One medical supplies manufacturer trains its salespeople to practice what they preach.
The following story was told by Kevin Glover, vice president of corporate communications, clinical education, and training at B. Braun Medical Inc.; and Connie Murray, director of clinical education and training at B. Braun.
B. Braun Medical Inc., a manufacturer of infusion therapy and pain management products
By the end of 2007, the sales of one of B. Brauns flagship products, the Introcan Safety IV catheter, had slowed to 1.5 percent despite a concerted investment of staff and company resources. Additionally, customer trial-to-conversions came in at 25 percent, with retention rates measured at only 40 percent six months post-conversion.
The sales representatives didnt feel that they had the clinical expertise necessary to establish credibility with their customers or correctly set expectations for use of the IV catheter. A learning-style survey showed that the salesforce collectively held a variety of learning styles, which led B. Braun to create a new blended training program.
B. Braun designed the program to include product training via learning modules, peer coaching, and a teach-back component, followed by hands-on didactic training during live classroom sessions. Then, in September 2010, B. Braun launched a two-day simulation training program. The goal was for reps to repetitively practice placing the IV catheter through scenario-based simulation training so they could understand what clinicians experienced when they used the product.
The simulations component is designed as follows:
Day One: Participants take a pre-test to determine their current knowledge of venipuncture. Part of this assessment includes the reps' immersion within a real-life scenario. They are asked to place an IV catheter using a "demo arm" with blood pressure and fake blood. Participants receive grades based on a 30-point checklist. Following the pre-test, a nurse teaches a venipuncture certification course.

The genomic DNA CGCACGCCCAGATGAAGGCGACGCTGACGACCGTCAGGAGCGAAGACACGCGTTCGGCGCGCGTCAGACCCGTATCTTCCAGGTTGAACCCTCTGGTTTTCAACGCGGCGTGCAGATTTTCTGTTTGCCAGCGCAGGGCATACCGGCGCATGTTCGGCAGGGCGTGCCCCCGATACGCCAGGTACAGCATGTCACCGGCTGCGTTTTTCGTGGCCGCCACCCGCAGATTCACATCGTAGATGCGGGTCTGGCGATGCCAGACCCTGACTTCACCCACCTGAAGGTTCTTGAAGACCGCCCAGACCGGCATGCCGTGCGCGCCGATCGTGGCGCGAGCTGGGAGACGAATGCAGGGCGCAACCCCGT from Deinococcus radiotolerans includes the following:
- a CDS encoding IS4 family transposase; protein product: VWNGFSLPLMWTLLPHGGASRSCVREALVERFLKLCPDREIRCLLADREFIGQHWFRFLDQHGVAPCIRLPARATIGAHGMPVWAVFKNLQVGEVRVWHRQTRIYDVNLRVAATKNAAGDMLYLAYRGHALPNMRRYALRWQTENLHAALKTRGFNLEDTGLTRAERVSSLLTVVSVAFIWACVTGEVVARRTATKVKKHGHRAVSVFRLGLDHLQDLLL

Day Two: Participants are placed on a computer simulator with a haptics device (which allows them to "feel" the virtual IV catheter insertion) and practice the process of placing the IV catheter. The reps coach one another and engage in clinical discussions while completing the scenarios.
The training concludes with a real-life scenario in which participants work on a patient who is wearing a demo arm. The reps are assigned a scenario and tasked with selecting the correct supplies and placing the IV catheter. An observer uses the 30-point checklist to grade the reps performance improvement. Participants also complete a written post-training test to measure their knowledge gain.
B. Brain has documented a 22 to 25 percent increase in participants' knowledge and skills. Since the company relaunched the Introcan Safety IV catheter with the new training program, customer trial-to-conversion rates have increased to 95 percent and customer retention rates have increased to better than 85 percent six months post-conversion.